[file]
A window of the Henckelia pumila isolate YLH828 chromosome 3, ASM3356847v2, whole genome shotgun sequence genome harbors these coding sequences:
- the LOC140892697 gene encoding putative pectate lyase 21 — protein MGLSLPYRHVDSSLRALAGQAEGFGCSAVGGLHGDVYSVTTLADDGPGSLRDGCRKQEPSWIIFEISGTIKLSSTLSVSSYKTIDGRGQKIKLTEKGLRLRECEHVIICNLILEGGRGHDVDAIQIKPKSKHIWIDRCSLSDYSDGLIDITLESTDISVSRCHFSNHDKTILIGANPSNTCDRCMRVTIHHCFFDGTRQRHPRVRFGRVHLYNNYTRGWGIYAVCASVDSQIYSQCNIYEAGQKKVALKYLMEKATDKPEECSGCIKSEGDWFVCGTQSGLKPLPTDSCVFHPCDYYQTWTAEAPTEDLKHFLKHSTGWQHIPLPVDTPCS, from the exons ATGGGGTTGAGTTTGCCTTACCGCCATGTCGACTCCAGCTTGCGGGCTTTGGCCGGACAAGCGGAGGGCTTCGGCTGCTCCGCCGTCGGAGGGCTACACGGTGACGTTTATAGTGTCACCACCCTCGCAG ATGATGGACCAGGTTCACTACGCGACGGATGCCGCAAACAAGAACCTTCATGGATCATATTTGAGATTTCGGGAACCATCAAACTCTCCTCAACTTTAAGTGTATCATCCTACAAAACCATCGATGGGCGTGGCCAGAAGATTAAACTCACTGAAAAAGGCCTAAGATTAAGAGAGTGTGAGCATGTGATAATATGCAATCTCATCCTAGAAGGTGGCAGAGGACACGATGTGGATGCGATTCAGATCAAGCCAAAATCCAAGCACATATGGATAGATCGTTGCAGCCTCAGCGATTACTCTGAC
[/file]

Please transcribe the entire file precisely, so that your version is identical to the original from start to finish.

A window of the Henckelia pumila isolate YLH828 chromosome 3, ASM3356847v2, whole genome shotgun sequence genome harbors these coding sequences:
- the LOC140892697 gene encoding putative pectate lyase 21 — protein MGLSLPYRHVDSSLRALAGQAEGFGCSAVGGLHGDVYSVTTLADDGPGSLRDGCRKQEPSWIIFEISGTIKLSSTLSVSSYKTIDGRGQKIKLTEKGLRLRECEHVIICNLILEGGRGHDVDAIQIKPKSKHIWIDRCSLSDYSDGLIDITLESTDISVSRCHFSNHDKTILIGANPSNTCDRCMRVTIHHCFFDGTRQRHPRVRFGRVHLYNNYTRGWGIYAVCASVDSQIYSQCNIYEAGQKKVALKYLMEKATDKPEECSGCIKSEGDWFVCGTQSGLKPLPTDSCVFHPCDYYQTWTAEAPTEDLKHFLKHSTGWQHIPLPVDTPCS, from the exons ATGGGGTTGAGTTTGCCTTACCGCCATGTCGACTCCAGCTTGCGGGCTTTGGCCGGACAAGCGGAGGGCTTCGGCTGCTCCGCCGTCGGAGGGCTACACGGTGACGTTTATAGTGTCACCACCCTCGCAG ATGATGGACCAGGTTCACTACGCGACGGATGCCGCAAACAAGAACCTTCATGGATCATATTTGAGATTTCGGGAACCATCAAACTCTCCTCAACTTTAAGTGTATCATCCTACAAAACCATCGATGGGCGTGGCCAGAAGATTAAACTCACTGAAAAAGGCCTAAGATTAAGAGAGTGTGAGCATGTGATAATATGCAATCTCATCCTAGAAGGTGGCAGAGGACACGATGTGGATGCGATTCAGATCAAGCCAAAATCCAAGCACATATGGATAGATCGTTGCAGCCTCAGCGATTACTCTGAC